The study by Lotter et al (2006) was set to look systematically into evidence on factors that predict the period of sick leave amongst workers after enduring 6 weeks of sick lea e due to lower back pain. The paper does a great job in pointing out factors related to lower back pain and other factors that have an impact on duration of sick leave. However the study underestimates the psychosocial work environment in its later phases. The lack of common ground amongst researchers on a clear way on how to measure psychosocial constructs and analyse data in regard to the currently available theoretical models even makes it much more riskier to use this research in the study. The end phase of the review did not put into consideration the impact of workplace factors. Generally a prognostic study is not the best way to look into the effectiveness of interventions as the results have loopholes and can be influenced or biased in one way or the other if the necessary control group is missing. This makes the study a stepping stone into the research as the issues addressed are not very strong.

Thomson et al. (2000) considered the relationship between age, length of service and sickness absence in a study of 2417 government workers. They felt that tenure tended to restrain sickness absence levels. While it would seem likely that longer tenure would be associated with older age; the changes in workplace practices that are becoming more commonplace (such as moves to self-employed and ‘consulting’, flexible employment arrangements such as zero hour contracts, etc.) may mean that this is can no longer be presumed to be the case (Thomson et al., 2000). This study did not assess gender differences and also did not look at the different types of tenure (i.e. tenure in different roles which may differ). The scanty information provided does not give much support and explanation on how age affects the length of service thereby indicating how this leads to sick leaves. This is a good paper to put one on a path of discovery and provide support information to the main articles of the research work.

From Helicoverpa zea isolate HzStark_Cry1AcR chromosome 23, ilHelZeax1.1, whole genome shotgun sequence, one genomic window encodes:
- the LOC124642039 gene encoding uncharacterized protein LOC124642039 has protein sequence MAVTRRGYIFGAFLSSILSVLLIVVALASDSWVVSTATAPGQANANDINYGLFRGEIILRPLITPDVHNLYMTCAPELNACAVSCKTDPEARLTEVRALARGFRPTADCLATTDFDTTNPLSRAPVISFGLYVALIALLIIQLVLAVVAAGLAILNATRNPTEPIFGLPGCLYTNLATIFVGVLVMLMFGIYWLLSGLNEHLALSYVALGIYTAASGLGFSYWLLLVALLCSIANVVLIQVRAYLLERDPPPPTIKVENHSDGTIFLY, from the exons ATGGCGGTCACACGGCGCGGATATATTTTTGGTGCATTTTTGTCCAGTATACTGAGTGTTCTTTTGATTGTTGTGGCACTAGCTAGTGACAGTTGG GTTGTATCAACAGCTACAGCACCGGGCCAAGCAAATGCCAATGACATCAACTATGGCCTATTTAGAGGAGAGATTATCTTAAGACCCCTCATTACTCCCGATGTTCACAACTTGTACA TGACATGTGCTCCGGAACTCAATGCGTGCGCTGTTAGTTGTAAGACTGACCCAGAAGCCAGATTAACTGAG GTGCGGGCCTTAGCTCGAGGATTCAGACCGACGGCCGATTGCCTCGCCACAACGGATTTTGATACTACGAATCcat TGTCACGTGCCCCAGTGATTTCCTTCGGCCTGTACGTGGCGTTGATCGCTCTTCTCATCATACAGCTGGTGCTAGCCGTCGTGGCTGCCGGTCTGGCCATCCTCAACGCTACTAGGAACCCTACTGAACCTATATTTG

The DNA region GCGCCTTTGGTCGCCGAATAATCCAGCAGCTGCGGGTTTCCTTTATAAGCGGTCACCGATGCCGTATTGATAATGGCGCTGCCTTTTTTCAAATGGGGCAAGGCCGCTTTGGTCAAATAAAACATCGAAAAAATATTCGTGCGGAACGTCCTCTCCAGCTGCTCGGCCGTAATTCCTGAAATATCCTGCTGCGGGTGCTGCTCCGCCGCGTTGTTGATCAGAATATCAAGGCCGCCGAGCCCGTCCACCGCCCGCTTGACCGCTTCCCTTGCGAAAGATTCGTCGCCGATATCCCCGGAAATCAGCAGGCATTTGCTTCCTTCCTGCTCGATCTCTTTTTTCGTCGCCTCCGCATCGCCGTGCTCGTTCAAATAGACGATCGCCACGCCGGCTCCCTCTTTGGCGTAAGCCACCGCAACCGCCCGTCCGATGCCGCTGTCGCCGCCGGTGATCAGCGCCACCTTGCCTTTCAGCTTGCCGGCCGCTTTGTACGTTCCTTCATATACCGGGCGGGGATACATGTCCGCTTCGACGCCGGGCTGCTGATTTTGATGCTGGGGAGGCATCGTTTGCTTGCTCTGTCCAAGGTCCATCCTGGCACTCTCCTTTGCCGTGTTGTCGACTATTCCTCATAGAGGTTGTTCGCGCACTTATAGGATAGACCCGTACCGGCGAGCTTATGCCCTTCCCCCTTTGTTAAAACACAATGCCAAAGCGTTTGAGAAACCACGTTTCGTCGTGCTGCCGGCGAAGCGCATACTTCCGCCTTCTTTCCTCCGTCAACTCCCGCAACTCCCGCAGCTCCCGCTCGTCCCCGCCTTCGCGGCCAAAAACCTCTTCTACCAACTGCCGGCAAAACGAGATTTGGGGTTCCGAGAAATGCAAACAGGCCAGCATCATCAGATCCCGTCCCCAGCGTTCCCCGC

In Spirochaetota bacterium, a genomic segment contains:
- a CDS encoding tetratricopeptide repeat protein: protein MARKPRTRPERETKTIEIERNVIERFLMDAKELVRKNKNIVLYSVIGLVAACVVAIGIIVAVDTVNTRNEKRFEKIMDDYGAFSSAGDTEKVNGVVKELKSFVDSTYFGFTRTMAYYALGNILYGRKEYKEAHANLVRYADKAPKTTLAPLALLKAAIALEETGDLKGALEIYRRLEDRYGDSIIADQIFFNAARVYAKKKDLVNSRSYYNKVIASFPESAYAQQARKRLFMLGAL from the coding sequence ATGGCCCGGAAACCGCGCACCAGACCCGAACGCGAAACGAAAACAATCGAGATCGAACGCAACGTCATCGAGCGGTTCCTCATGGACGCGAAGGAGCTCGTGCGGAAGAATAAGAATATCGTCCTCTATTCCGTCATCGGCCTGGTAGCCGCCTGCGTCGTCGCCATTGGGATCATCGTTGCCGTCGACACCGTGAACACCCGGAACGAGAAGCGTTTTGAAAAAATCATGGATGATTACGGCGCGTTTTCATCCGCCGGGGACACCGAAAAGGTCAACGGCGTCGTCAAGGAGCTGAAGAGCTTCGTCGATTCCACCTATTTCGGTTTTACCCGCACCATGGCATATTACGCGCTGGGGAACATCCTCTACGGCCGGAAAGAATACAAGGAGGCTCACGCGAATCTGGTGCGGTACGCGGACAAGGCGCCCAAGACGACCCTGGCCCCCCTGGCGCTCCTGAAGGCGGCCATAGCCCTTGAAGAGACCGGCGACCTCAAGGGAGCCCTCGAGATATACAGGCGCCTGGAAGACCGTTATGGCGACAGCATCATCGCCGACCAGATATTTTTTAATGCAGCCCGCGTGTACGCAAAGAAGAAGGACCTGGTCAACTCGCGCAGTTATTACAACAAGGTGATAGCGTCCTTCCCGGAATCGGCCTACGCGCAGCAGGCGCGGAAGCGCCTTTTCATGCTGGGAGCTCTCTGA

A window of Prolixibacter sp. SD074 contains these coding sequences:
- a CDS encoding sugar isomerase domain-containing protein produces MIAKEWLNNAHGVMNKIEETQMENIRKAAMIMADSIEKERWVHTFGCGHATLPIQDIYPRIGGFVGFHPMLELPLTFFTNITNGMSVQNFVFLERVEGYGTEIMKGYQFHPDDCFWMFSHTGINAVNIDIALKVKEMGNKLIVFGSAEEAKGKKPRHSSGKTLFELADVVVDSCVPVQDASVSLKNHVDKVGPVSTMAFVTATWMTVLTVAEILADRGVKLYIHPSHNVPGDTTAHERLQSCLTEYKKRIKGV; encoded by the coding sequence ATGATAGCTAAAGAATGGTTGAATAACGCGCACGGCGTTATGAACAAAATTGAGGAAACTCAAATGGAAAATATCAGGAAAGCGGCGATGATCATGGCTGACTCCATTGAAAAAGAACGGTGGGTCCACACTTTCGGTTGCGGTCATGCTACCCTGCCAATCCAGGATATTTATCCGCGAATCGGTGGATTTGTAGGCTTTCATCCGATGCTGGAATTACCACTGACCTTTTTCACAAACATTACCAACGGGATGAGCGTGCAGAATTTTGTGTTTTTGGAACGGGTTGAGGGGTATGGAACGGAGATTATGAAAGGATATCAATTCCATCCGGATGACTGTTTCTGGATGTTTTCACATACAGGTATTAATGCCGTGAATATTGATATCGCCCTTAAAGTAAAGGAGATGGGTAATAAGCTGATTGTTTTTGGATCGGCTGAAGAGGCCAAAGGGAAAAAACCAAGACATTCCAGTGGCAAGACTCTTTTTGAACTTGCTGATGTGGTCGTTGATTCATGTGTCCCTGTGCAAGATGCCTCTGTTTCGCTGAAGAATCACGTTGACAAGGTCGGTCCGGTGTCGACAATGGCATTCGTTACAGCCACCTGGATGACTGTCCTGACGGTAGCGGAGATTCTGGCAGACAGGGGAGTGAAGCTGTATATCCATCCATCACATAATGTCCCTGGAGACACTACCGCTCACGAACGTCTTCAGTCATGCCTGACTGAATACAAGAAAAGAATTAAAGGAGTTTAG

In the study by Barnby et al (2002), when looking at data from labour force surveys in Canada, Czech Republic, France, Luxembourg, Slovenia, Spain, Sweden, Switzerland and the UK found that in general and in most countries men had lower sickness absence than women and younger employees had lower sickness absence than older ones. However they did find some variation in some countries where younger males were found to have higher sickness absence than their similar aged female counterparts (France, Slovenia, Spain and Luxembourg). Interestingly, in contrast to the opinion of Thompson et al, they found that a longer tenure was itself associated with higher sickness absence even when age is accounted for. Greater usual hours of work were also found to bear a link to higher sickness absence (Barnbey et al., 2002). They also found that sickness absence is influenced by the availability of sick pay.